notes from the slush pile: an intro

in addition to scribbling poetry and writing morose and macabre fiction with a tinge of black humor, your friendly neighborhood fool also does quite a bit of reading for anthologies. this is known as slush pile reading.

a publisher puts out an open call for an anthology, detailing theme and word count, to public at large. they are typically the same usually going live then and having a closing time anywhere from a month to three away. these are great opportunities for new writers to get a foot in the door, or for veterans to get their name out to a new set of readers. most people will see the open call and then a few months later the emails are sent out about acceptance or rejection, and a month and half later a book is born. it is magical.

but it isn’t.

the moment the submission call is listed, three stories will fly into the email of the publisher. like magic. we will get to those in a bit. then, slowly, more stories will roll in as the weeks go by. i have worked on ten anthologies so far, and by the end of the call there are typically between fifty and one hundred submissions from day one to the close. and of course the stragglers (of which i am typically one, to my dismay) that send theirs a week or so after. these too, will be addressed.

then a small handful of people, usually two or three, will read each of these, weeding them out until there are twenty left. some stories are easy accept or reject, while others will be argued over at length. the definition of the call will be questioned as stories skim the edge of the theme in interesting ways. some will be brilliant and not fit, which is always miserable. some will be right at the cusp of acceptance, but little things will push it from contention. it is no easy task to go over someone else’s stories and have to judge the worthiness for inclusion. especially not for a fellow writer that knows all too well the sting of rejection. but it is the harsh reality of open calls.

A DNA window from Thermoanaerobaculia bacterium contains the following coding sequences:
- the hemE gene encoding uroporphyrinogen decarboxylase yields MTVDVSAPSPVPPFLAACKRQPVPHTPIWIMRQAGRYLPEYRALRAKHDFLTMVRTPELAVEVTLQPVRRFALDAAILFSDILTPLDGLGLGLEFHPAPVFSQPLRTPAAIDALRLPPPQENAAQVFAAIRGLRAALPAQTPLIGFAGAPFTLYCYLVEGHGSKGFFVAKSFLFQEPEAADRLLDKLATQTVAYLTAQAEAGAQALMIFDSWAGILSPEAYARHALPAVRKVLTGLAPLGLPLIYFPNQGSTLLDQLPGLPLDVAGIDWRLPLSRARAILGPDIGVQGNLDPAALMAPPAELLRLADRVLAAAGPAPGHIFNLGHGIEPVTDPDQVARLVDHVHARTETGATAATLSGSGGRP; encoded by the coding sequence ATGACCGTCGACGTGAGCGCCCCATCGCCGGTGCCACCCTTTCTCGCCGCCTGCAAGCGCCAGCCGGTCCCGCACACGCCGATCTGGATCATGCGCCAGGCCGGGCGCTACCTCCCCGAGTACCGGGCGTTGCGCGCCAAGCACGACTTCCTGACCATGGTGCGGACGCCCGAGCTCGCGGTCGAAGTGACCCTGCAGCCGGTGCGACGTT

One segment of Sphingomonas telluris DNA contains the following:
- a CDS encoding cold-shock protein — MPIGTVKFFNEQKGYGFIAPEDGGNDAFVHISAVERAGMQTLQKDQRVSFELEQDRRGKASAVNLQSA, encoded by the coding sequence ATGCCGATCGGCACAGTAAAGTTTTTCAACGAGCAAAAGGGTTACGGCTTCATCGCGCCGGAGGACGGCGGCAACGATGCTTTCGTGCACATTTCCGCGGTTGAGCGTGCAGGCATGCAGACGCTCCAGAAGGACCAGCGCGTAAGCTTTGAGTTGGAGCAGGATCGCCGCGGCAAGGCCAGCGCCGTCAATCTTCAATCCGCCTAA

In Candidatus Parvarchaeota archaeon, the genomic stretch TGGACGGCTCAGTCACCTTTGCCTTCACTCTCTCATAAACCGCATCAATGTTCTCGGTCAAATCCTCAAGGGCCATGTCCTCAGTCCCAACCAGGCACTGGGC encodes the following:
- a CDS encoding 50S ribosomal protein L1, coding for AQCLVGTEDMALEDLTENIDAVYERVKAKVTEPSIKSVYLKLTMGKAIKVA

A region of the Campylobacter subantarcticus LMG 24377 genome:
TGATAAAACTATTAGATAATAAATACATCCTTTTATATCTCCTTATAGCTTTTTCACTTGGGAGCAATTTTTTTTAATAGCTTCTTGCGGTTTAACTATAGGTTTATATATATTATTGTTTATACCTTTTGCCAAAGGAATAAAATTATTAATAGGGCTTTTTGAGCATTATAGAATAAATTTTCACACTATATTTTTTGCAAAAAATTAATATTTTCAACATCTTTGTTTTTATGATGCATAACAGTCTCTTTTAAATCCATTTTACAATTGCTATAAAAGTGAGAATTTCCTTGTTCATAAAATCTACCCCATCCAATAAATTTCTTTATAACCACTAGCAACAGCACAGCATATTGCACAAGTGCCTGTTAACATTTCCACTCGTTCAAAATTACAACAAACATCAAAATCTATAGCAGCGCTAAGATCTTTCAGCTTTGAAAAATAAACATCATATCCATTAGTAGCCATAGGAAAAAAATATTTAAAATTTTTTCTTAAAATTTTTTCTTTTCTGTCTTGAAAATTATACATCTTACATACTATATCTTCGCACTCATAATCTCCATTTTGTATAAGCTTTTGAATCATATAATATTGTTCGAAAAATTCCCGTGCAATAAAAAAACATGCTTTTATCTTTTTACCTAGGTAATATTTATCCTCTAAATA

i hate open calls from a writer standpoint. you invest weeks into a story, try to appease the editors, pour yourself out onto the page. for a maybe. devastating. but you have to do the open calls if you want to get your stories out there and build a following. in the immortal words of my son doing a very bad Italian accent, “it is, what it is.”

so who am i? no one. a struggling writer that happens to be decent at poetry in a world that derides it. but i have been a part in sixty books over four years. according to some readers, i am pretty okay at it. that’s not for me to say, what is for me to say, is the lessons i have learned working in the slush piles for some fantastic anthologies. so starting now and continuing in a random chaos of whim, i will share the things i have learned to try and help others get that acceptance email.

my name is Mike and i would like to help you go from the slush piles to the table of contents. next time, we will go into reasons why stories fail, and how to avoid some of the easy pitfalls of subbing. probably.


7 thoughts on “notes from the slush pile: an intro

  1. ah yes, taking advice from fools…
    The “fool” is an inexperienced person. You killed your whole schill in the first sentence. Your chronic foolishness is a bored excuse for repeating what doesn’t actually work for you. Your unhappiness with the process you believe will make you a “real writer” or “professional writer” meaning paid, isn’t selling your advice either. Who wants advice from someone who hates what they are doing? Like survival 101 for wanna-be writers rather than “living the dream” as a writer, you are barely hanging on.
    Don’t lose your grip.